Our Most Memorable Moments from 2017

 In General

Our Most Memorable Moments from 2017

We would like to wish everyone a safe, happy, healthy year ahead and here’s to great new adventures in 2018! The end of the year is a natural time for reflection so we asked a few of our members to share their favourite SAR moments from 2017. Enjoy their stories and see you in the New Year!

 

“A great SAR memory for me this year was getting to guide a raft down the Chilliwack River for the first time during training. After 18 years in a kayak, it was fantastic to take a boat full of people through the rapids and see the river from a new perspective.” Jon

 

“My most memorable part of 2017 would be having the opportunity to interact with over 150 youth and kids through several Hug-a-Tree and Survive Outside presentations.” Matt

 

“I guess mine from this year was a moment during a task in the Coquihalla.  Tim, Nathan and I were descending into a ravine above cliffs at 2 am when we were asked to hold our position and turn off our headlamps while a Cormorant helicopter hovered nearby to find our Subjects’ lights.

As we crouched there in the pitch black, an ET-like spotlight burst through the trees as the helicopter suddenly appeared some 200 feet away – a sight that made the hairs on the back of your neck prickle! An experience never forgotten!” Ron

 

Four highlights… “1) A year’s worth of well-planned training exercises set up by our Training Committee. 2) We’ve added three new Resource Members in 2017 in various support roles with our team. All three of them are amazing and we are fortunate to have them. 3) Searching for my neighbour on a task! and 4) It’s a privilege to serve as President of Chilliwack SAR.” Doug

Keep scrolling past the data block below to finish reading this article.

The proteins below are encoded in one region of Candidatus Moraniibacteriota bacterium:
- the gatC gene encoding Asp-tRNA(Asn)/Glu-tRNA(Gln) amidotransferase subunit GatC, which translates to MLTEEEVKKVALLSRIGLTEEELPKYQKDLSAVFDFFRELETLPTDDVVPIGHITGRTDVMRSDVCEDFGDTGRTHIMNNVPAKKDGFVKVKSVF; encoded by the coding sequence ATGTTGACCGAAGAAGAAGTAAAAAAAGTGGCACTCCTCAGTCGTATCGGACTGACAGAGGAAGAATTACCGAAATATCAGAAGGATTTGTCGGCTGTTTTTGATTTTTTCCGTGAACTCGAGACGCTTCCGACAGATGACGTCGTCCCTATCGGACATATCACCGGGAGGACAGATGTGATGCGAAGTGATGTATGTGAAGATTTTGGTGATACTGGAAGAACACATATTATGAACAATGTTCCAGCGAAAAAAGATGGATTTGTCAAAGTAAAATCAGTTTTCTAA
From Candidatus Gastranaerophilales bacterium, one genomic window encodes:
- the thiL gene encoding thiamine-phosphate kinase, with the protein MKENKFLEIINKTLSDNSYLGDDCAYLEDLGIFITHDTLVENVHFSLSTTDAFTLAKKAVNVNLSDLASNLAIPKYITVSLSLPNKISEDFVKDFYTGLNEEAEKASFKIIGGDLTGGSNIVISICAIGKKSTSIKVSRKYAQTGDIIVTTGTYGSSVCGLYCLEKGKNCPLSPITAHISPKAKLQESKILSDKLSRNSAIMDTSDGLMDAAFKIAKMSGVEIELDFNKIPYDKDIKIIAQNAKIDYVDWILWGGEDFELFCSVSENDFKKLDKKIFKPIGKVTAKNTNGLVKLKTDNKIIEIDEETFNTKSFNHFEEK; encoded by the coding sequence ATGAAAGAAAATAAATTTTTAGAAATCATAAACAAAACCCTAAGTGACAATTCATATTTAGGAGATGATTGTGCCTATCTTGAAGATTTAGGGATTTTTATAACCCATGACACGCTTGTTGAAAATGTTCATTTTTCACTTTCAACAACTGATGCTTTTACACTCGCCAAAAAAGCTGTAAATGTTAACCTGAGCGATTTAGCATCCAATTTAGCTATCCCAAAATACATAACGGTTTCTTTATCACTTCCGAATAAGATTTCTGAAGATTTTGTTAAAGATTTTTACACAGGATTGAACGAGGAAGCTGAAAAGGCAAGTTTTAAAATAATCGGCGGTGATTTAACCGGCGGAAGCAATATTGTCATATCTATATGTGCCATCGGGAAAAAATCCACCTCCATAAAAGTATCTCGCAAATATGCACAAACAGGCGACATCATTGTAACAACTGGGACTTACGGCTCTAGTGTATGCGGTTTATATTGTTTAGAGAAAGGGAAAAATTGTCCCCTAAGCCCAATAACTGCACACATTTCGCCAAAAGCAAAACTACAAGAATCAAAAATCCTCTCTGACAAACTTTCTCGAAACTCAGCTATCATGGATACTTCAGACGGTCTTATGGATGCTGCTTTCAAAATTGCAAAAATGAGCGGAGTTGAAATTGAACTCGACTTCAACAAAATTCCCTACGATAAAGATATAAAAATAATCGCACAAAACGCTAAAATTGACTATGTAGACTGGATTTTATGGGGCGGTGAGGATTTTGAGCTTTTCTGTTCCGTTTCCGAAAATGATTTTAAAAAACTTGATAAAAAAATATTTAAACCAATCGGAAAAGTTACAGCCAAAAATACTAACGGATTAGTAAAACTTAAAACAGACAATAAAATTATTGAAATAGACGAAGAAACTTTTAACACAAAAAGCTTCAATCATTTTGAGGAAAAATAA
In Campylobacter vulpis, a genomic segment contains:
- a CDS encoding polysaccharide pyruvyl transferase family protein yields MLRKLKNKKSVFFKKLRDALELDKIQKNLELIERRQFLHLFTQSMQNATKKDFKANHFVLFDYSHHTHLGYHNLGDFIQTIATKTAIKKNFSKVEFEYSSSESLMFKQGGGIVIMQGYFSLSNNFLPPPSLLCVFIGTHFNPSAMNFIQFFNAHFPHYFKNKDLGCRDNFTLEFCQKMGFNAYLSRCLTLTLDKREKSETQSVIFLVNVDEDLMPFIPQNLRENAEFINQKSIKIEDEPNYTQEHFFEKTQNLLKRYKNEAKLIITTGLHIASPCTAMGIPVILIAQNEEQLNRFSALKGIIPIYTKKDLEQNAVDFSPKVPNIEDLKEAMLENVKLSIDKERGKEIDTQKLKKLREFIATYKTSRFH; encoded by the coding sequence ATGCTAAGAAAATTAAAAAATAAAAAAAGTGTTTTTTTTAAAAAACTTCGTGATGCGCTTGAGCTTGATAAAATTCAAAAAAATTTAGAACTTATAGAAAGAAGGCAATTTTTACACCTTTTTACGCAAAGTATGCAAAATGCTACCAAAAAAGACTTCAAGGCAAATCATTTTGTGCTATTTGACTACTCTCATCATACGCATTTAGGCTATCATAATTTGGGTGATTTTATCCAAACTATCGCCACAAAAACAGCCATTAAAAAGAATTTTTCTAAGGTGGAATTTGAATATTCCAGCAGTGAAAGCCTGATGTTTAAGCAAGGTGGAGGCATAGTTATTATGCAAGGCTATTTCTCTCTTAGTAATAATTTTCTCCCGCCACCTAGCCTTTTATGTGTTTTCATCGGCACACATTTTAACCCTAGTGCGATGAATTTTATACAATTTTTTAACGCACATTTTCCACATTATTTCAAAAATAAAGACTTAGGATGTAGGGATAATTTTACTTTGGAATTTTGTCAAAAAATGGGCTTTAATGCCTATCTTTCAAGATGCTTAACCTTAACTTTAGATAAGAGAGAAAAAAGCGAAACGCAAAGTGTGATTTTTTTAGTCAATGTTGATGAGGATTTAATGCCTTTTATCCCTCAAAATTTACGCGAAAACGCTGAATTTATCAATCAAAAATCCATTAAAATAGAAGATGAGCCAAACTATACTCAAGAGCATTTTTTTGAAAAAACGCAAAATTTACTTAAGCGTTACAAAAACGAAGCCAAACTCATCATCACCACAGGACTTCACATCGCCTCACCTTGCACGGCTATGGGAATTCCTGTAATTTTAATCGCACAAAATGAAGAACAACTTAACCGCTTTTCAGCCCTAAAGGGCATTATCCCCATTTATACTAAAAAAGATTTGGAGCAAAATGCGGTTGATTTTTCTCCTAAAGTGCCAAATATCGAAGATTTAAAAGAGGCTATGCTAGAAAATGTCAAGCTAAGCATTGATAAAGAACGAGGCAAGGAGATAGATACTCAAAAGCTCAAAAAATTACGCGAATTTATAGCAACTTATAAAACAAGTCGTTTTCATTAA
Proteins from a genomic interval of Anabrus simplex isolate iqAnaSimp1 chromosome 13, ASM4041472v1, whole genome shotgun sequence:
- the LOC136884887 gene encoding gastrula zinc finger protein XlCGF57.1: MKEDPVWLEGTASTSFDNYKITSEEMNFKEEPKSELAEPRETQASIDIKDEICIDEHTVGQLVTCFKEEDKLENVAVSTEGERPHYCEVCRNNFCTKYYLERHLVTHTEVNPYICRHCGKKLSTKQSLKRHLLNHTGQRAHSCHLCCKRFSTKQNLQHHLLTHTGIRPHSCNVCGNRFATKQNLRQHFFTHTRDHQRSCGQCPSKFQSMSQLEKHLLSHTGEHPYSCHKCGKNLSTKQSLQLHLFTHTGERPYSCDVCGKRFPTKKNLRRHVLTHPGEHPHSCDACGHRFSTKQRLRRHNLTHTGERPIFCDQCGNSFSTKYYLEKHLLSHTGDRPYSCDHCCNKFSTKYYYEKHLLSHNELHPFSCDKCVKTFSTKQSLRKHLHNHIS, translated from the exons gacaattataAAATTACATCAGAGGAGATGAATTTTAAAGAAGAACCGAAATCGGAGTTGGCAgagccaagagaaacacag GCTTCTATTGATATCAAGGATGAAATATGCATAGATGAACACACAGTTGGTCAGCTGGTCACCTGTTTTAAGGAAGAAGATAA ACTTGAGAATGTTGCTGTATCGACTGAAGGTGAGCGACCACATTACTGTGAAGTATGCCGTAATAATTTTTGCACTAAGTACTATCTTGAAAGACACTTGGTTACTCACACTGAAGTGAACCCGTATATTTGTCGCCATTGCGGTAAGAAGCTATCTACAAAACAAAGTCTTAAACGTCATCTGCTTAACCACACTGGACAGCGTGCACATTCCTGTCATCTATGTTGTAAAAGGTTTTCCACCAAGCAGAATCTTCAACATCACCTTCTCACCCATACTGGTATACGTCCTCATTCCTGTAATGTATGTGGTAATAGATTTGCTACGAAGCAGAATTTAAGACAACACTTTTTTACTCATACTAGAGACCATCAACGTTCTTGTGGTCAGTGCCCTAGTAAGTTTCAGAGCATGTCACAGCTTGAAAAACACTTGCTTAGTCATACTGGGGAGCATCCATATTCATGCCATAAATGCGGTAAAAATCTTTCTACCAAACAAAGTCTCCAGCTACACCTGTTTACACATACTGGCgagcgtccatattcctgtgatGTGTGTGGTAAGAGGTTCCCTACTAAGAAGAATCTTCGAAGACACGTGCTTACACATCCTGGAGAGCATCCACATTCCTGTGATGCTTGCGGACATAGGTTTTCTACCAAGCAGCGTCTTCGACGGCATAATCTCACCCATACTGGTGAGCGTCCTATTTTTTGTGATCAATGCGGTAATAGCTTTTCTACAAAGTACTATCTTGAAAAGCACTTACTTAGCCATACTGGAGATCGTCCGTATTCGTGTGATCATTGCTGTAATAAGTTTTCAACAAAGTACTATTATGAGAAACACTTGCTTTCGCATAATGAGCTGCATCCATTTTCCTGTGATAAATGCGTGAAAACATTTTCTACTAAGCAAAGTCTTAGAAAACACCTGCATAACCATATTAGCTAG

“It was on the Lion’s Bay Mutual Aid call in April to search for the five hikers, mostly members of the Vancouver Korean Hiking Club, who perished on Mt. Harvey. A couple of days later I made a quick, abstract sketch of Mt. Harvey as I recalled it and shared it with a friend of mine who replied, “You have three faces in this drawing, and their faces are in mourning.” My friend suggested that my heart had been drawing to get such a result.

I contacted the Hiking Club and offered them my condolences and the sketch. A few days later, I heard from a woman who was a friend of the lady who had passed away.  She thanked me for the drawing and expressed that one of the faces looked like her friend. It’s rare to have such closure with a SAR task, especially such a large operation. That’s my most memorable moment.” Jim F

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